Say I’m easily lost. Say it’s mid-June, Harrisburg. The man will leave as he came, hazy spot on the proverbial horizon, speck on an otherwise relatively clean record. Why record this? And why love? Say the man is a shy songwriter gone addicted. Or, skip the introduction and cut to the chase. Say there are three men where there ought to be two. Say one is a kid on his way home to a backwoods father with liver disease. Say the kid leaves early one morning without leaving a note. Bless mid-June nonetheless. And bless Harrisburg . Why menthol cigarettes? Or Oldsmobile love-making? Call it indirect characterization. Call it plot development. Call it a crying shame. Bless the tremor in the left hand. Why Xanax kisses in the rainy Pennsylvanian moonlight? Why guitar picks floating in the toilet bowl? What, now, is left? The man getting ready to leave. And me, already forgetting the details, already ready to quit Harrisburg cold. One man where once there were two, three. And a tremor in the left hand, lost keys in the songwriter’s Oldsmobile. A spilt-open steamer trunk full of spiral-bound notebooks. And a highly-flawed narrative structure.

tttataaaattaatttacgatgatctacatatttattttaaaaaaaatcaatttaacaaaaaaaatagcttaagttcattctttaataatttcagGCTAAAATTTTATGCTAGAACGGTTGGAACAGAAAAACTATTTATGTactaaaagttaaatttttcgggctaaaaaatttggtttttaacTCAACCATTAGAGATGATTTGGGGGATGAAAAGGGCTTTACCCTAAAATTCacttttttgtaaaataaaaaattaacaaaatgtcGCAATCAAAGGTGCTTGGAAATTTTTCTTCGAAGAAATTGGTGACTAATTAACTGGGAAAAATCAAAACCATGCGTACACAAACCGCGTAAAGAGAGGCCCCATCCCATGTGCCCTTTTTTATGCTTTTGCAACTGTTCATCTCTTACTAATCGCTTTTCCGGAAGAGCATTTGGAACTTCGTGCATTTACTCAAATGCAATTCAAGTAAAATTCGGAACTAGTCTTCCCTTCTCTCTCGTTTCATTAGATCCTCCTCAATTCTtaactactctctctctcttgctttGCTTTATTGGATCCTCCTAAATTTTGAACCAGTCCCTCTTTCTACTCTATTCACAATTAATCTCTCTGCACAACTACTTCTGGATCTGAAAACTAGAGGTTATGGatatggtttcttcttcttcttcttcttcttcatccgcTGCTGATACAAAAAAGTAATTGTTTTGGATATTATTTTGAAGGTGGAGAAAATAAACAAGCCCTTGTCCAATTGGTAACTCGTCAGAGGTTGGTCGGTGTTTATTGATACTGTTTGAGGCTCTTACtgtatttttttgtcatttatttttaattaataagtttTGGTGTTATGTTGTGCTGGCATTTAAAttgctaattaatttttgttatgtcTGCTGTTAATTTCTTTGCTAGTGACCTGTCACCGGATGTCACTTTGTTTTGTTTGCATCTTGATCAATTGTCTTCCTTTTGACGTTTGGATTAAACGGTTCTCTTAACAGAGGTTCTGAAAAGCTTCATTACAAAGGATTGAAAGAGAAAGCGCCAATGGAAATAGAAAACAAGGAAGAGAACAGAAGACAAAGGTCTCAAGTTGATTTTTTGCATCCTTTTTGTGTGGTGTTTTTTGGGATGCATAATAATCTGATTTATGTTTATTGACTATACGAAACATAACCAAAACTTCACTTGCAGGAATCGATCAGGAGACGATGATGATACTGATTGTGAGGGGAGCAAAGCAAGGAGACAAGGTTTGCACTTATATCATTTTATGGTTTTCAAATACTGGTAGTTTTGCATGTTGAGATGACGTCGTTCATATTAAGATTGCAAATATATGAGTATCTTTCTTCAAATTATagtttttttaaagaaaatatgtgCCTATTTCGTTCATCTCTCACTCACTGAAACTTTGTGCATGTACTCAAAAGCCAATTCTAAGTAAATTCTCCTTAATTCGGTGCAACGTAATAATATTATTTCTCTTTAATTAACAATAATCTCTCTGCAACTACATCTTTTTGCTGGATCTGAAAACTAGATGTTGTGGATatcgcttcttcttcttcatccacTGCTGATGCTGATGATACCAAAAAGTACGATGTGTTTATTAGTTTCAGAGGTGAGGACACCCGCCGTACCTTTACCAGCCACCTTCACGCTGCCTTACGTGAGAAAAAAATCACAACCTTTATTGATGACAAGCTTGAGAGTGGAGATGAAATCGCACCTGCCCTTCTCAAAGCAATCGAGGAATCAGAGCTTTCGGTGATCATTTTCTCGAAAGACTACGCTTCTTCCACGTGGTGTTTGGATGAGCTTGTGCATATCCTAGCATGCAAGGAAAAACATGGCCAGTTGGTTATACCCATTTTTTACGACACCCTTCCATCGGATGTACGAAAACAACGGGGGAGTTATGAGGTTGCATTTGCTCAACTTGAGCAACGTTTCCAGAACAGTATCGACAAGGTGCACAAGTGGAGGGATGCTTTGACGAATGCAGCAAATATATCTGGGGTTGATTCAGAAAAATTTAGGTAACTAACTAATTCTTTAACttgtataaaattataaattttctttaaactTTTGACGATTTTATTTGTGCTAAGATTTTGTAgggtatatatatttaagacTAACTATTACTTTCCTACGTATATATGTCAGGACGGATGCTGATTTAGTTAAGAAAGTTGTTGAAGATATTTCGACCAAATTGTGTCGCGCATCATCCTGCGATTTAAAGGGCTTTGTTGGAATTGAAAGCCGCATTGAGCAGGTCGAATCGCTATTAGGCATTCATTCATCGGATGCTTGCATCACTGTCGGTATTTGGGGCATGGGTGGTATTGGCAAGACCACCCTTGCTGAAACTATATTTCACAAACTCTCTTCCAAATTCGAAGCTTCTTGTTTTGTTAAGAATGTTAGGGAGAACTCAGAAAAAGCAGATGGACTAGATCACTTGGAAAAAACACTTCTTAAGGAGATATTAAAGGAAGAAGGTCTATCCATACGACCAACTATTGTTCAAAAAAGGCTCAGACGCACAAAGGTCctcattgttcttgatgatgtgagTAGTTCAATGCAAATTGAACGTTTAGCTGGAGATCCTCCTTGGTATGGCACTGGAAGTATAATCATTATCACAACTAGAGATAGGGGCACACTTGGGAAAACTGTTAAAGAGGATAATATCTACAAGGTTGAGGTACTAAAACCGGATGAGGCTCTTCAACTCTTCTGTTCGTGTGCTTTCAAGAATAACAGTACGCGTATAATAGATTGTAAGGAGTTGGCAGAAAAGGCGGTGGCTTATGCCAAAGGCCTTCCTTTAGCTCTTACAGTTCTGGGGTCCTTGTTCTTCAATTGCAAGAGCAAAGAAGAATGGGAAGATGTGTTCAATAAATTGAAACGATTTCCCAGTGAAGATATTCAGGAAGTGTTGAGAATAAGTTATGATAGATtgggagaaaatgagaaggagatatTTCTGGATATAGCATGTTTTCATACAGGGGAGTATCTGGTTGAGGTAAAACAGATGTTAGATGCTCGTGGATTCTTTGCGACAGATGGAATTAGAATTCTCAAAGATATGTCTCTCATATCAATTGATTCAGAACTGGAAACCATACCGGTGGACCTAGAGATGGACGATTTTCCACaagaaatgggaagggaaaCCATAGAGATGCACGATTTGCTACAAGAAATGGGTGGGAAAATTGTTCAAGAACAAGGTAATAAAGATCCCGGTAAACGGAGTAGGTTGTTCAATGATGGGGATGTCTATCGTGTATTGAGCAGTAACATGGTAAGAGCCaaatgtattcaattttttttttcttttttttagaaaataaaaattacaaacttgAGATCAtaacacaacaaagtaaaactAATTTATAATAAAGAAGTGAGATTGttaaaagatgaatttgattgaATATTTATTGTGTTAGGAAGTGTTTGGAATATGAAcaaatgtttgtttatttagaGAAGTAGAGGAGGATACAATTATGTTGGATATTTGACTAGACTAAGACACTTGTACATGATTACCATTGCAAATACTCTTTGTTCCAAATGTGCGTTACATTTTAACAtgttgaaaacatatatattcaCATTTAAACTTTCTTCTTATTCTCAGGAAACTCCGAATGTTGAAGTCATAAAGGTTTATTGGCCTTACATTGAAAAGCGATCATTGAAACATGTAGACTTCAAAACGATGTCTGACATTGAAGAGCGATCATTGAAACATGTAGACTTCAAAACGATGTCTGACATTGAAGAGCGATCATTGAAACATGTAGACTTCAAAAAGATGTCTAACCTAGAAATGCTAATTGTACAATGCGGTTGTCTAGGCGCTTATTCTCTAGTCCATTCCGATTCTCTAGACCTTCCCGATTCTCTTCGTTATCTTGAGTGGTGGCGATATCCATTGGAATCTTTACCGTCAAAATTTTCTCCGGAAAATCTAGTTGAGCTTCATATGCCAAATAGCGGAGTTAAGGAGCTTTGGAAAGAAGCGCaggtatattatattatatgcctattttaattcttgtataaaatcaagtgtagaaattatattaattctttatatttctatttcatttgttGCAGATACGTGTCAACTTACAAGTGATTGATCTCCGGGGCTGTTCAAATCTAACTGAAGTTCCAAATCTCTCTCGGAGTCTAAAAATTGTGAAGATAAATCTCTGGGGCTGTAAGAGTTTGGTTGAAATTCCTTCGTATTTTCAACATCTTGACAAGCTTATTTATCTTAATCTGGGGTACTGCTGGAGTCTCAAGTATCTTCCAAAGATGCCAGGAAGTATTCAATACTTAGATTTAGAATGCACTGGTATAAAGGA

Paul-Victor Winters is a high school teacher and adjunct professor of writing living in Southern New Jersey; his poems have appeared in a number of literary journals.